This comes from the comments section of this question here, credits Lucian.

The statement is


This looks really interesting, so I was wondering if anyone has any ideas/suggestions or even better the whole proof?

Disclaimer: I added that link specifically because this might look like homework, leading to "What have you tried?". So the disclaimer is, I actually haven't tried anything yet, because yes, asking the community is just easier. It would be great if someone could answer this though since I, personally at least, think that this equation is very interesting and adds value to any math enthusiast stumbling upon it here someday. :) I will myself be trying it meanwhile too though(it really is interesting) , and add and accept my solution if I am successful and there are no answers yet.

I tried wolfram alpha for $\sum_{k=0}^n\frac1{k!}$ and it yields

$$\sum_{k=0}^n\frac1{k!} = \frac{e\Gamma (n+1,1)}{\Gamma(n+1)}$$

where $\Gamma(a,r)$ is the incomplete gamma function and $\Gamma(a)$ is the euler gamma function. Documentation here. Might be of help, might not. Just thought it'd be worth adding.


The first thought that comes into my head is to write $$e - \sum_{k=0}^n \frac{1}{k!} = \sum_{k=n+1}^\infty \frac{1}{k!},$$ so that the given sum is equivalent to a double sum: $$\begin{align*} \sum_{n=1}^\infty \sum_{k=n+1}^\infty \frac{1}{k!} &= \sum_{k=2}^\infty \sum_{n=2}^k \frac{1}{k!} \\ &= \sum_{k=2}^\infty \frac{1}{(k-2)!k} \\ &= \sum_{k=2}^\infty \frac{1}{(k-1)!} - \frac{1}{k!} = 1. \end{align*}.$$ Of course, a somewhat more rigorous argument is needed to justify the interchange of the order of summation. A minor modification to consider the original series' partial sums, and taking the limit to get the double infinite sum, is sufficient and is left as an exercise.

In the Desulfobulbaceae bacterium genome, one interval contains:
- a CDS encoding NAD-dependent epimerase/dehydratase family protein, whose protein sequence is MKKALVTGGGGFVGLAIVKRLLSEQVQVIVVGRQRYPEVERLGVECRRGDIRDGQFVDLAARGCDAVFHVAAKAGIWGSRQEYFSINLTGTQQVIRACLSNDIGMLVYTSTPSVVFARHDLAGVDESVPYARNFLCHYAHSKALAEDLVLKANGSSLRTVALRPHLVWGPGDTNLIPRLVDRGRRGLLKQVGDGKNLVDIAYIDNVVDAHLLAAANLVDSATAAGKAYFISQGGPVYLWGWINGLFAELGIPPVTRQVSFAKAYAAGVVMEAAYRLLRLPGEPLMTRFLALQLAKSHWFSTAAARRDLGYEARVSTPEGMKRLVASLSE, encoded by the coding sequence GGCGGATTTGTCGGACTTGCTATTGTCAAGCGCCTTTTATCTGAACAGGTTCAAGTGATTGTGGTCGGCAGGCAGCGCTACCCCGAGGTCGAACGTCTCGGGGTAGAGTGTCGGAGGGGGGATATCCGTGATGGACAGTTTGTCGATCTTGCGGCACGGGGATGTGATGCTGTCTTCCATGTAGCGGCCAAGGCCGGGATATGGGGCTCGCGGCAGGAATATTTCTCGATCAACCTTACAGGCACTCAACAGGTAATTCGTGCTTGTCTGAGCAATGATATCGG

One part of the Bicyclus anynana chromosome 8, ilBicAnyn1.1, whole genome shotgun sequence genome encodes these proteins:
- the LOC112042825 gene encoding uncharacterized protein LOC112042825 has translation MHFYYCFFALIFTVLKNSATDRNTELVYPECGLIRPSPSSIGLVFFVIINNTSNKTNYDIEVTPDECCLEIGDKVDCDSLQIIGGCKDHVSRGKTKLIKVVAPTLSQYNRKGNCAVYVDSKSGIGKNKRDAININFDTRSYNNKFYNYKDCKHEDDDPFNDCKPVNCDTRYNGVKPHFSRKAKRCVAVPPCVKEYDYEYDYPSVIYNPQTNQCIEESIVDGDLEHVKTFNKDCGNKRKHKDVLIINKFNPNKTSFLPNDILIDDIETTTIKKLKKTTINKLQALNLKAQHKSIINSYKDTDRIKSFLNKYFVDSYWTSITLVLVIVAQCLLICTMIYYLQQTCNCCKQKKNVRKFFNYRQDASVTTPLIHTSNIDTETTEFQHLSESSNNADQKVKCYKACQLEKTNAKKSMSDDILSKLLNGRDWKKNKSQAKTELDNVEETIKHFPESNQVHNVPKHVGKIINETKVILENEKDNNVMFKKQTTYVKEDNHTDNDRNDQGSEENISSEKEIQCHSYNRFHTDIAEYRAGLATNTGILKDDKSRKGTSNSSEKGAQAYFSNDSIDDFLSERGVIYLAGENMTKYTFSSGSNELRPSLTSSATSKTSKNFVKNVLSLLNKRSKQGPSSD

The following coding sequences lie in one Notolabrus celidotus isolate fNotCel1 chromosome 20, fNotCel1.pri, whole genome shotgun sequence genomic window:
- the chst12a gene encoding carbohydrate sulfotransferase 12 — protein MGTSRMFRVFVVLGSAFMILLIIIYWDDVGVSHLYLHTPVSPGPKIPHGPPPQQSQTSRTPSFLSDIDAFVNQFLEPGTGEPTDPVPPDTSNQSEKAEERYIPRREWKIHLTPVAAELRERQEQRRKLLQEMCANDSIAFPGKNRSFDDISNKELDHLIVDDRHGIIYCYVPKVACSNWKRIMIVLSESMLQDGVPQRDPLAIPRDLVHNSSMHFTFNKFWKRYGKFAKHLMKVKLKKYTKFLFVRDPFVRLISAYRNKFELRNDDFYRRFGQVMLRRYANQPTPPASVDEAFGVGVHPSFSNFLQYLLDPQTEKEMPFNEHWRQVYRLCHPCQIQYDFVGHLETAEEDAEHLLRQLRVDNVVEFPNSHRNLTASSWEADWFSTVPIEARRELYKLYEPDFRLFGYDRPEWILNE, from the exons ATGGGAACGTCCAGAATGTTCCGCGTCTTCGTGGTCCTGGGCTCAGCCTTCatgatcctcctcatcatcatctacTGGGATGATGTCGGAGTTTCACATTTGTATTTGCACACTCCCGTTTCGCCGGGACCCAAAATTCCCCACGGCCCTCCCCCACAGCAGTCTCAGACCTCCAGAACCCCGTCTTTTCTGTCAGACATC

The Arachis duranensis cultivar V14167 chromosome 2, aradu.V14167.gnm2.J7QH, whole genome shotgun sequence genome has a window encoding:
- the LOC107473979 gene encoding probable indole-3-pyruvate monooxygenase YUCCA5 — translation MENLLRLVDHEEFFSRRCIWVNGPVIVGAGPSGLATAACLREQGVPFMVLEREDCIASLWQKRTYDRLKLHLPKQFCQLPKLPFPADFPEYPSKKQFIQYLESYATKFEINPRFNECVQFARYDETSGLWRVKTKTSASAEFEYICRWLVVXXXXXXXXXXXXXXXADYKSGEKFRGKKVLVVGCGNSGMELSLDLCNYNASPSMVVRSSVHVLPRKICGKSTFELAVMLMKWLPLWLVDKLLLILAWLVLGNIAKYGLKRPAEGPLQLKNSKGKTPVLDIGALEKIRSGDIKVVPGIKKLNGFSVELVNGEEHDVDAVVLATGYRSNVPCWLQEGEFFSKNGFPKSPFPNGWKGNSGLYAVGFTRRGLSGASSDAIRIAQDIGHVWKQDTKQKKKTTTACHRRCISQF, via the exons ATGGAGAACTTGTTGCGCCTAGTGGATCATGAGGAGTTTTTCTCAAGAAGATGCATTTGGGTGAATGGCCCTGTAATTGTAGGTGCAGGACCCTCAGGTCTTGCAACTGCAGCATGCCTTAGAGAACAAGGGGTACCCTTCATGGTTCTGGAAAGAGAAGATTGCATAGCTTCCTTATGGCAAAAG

• $\begingroup$ Oh that was fast. Thanks. $\endgroup$ – Guy Mar 7 '14 at 18:11
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    $\begingroup$ All the terms are positive, so it is okay to exchange sums. $\endgroup$ – abnry Mar 7 '14 at 18:12
  • $\begingroup$ I am over my daily vote limit. I'll upvote this tomorrow. $\endgroup$ – Guy Mar 7 '14 at 18:17
  • $\begingroup$ @nayrb of course, you are right. ^_^ $\endgroup$ – heropup Mar 7 '14 at 18:17

$$ \sum_{n=1}^\infty\left(e-\sum_{k=0}^n\frac1{k!}\right) =\sum_{n=1}^\infty \int_0^1 \exp(u) \frac{(1-u)^{n}}{n!} du $$as everything is positive: $$ \sum_{n=1}^\infty\left(e-\sum_{k=0}^n\frac1{k!}\right)= \int_0^1 \exp(u) \sum_{n=1}^\infty \frac{(1-u)^{n}}{n!} du \\= \int_0^1 \exp(u)(\exp(1-u) - 1) du = e - \int^1_0 \exp u du = 1 $$

  • $\begingroup$ Might be missing something obvious, but $$\sum_{n=1}^\infty\left(e-\sum_{k=0}^n\frac1{k!}\right) =\sum_{n=1}^\infty \int_0^1 \exp(u) \frac{(1-u)^{n}}{n!} du$$ how? $\endgroup$ – Guy Mar 7 '14 at 18:23
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    $\begingroup$ this is the Taylor formula, obtained via $n$ integrations by parts. $\endgroup$ – mookid Mar 7 '14 at 18:23
  • $\begingroup$ Ah, I am unfamiliar with this. I'll try to prove this myself though. Rest of the solution is great. (+1)(after my vote limit time restriction is lifted that is) $\endgroup$ – Guy Mar 7 '14 at 18:25
  • $\begingroup$ you obtain it via $\exp 1 - 1 = \int_0^1 1 \exp u du = \ldots$ integrating the polynomial and derivating the $\exp$. $\endgroup$ – mookid Mar 7 '14 at 18:27
  • $\begingroup$ Whoa dude, spoiler alert. :p $\endgroup$ – Guy Mar 7 '14 at 18:30

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